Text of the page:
Triathlon and the Sport of Competitive Eating

What possibly could this article be about?  There are probably no two other groups who differ more than triathletes and those who compete in competitive eating, yes that’s right, competitively eating hot dogs, tacos, pizza, etc.  But I assure you that there is at least one person in the sport of competitive eating whom we all can learn a lesson from.  I recently listened to a Freakonomics podcast where Steven Dubner interviewed Takeru Kobayashi.

In 2001, the world record for the number of hot dogs eaten in 12-minutes during the annual Nathan’s Coney Island Hot Dog Eating Contest held each July 4th was 25 1/8 hot dogs.  Takeru Kobayashi came in that day and broke that world record, not by one, or two, or even five…. he ate a whopping total of 50 hot dogs!!!  Yes, he practically doubled the world record that day.  If you’ve never seen Kobayashi, you may have an image in your mind as to what he looks like, but I assure you that you are wrong – he has a slight build and weighs about 130lbs.  So how did he fit 50 hot dogs into his stomach?

He simply approached the problem differently.  Instead of looking at and dwelling upon the current record or even looking at how many hot dogs he’d need to eat to simply win the contest, he approached the problem by asking himself how many hot dogs are possible and developed a strategy on how to eat a single hot dog faster.  Kobayashi says, “Human beings tend to make a limit in their mind of what their potential is.”  This limit, he goes on to say, is an artificial barrier that we put upon ourselves by either something we’ve heard or other social norms.  But if we throw away those thoughts and simply redefine the problem, then our own human potential is typically far greater than what we think.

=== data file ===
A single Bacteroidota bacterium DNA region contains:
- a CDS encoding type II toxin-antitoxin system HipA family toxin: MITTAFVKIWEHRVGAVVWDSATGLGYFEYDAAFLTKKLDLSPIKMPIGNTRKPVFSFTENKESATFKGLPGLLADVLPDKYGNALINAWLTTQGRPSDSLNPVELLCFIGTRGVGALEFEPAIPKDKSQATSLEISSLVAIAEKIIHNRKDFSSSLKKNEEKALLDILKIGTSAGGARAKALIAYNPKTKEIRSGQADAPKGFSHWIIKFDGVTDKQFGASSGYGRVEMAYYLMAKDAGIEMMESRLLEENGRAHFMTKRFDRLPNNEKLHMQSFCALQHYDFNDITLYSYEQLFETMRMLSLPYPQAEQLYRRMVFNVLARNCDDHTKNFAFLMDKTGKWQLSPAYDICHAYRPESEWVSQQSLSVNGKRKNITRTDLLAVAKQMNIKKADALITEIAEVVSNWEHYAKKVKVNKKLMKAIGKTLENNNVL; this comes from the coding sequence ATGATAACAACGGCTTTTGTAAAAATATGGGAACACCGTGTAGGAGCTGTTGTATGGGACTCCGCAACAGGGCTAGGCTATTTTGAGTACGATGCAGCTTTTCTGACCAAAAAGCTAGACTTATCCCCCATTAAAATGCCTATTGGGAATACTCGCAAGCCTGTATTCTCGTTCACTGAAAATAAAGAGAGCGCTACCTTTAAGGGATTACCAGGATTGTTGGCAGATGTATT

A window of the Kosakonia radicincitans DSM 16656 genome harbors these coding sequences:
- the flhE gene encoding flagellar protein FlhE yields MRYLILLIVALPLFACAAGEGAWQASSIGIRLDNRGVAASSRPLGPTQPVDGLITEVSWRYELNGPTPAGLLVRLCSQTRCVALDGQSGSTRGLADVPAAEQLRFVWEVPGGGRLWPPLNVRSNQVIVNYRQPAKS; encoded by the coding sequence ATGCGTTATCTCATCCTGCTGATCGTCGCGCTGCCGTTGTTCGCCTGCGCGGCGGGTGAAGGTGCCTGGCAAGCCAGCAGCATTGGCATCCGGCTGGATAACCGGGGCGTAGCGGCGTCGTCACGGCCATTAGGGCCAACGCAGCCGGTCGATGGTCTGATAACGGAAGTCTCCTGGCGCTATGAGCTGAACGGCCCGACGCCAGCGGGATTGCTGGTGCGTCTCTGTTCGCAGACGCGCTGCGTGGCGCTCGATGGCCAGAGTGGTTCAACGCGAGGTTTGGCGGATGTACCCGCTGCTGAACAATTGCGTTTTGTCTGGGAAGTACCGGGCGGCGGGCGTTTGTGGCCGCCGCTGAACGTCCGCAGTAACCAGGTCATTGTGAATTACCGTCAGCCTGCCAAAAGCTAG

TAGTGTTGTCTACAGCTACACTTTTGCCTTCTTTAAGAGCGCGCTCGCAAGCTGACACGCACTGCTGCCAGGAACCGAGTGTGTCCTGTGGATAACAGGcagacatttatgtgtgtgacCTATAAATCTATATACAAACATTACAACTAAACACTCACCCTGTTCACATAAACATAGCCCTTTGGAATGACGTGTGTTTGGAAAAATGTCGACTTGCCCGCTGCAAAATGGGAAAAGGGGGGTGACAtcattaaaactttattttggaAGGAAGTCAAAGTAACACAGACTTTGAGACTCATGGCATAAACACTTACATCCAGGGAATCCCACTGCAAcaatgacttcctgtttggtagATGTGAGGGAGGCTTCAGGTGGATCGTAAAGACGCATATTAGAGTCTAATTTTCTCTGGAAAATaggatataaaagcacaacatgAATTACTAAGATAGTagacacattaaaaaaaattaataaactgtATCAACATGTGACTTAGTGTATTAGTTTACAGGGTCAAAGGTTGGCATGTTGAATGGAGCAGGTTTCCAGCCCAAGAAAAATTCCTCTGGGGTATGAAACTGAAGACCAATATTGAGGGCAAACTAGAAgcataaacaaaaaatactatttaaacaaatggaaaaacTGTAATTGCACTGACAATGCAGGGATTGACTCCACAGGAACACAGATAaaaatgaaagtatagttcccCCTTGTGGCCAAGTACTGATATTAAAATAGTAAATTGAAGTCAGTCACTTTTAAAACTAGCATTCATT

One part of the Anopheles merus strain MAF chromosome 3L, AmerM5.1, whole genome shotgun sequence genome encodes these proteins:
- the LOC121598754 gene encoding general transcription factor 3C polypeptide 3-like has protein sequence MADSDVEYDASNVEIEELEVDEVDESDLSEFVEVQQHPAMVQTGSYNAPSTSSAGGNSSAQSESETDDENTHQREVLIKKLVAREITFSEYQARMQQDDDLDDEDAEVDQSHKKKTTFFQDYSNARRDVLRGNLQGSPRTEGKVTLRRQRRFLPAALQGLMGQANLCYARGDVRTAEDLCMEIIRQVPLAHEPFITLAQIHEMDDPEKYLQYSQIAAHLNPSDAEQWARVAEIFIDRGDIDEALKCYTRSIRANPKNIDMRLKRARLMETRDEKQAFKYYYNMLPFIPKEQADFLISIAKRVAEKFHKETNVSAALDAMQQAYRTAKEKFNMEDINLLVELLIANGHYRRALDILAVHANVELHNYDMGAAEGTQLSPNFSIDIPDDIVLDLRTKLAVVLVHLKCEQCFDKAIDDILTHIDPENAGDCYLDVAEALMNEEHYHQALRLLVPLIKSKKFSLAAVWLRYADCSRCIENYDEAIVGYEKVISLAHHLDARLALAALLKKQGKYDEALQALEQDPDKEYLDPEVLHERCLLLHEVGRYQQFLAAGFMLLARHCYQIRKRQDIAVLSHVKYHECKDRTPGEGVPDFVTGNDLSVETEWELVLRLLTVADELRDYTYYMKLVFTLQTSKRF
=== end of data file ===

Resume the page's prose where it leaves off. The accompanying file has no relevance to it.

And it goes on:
Often times in casual conversation with folks, it comes up that I’m a triathlete and triathlon coach.  Quite often I hear “Oh, I could never do one of those?”  When I reply that “Anyone can do a triathlon,” the excuses start to come out…”My knees hurt” or “I can’t swim” or “I don’t have the time to train” or “I’m too old”.  The question is:  Are these artificial barriers?  Where did these thoughts come from?  Are these the social norms within your circles of friends?

I even hear barriers given by triathletes who look to go faster, or win their age group, or do an Ironman, etc.  “I’ve done a sprint but I could never do an Ironman.”  “I could never win my age group.”  And to be honest, I’ve heard myself say some of these things.

Kobayashi developed a new strategy where he would dunk the hot dog in the glass of water which made it easier to down.  Other competitor would drink water as they consumed the hot dogs to help force the food down, but Kobayashi found that the process took up limited stomach space and wasted valuable time.  The “dunking” method used less water, was faster and achieved the same results.  He demolished the barrier by analyzing what was possible.

When sitting down with athletes to help create goals, I force them to dream beyond those barriers because it is the mind that is the greatest limiter.  As Henry Ford once said, “Whether you think you can or you think you can’t, you’re probably right.”

So what are your barriers?

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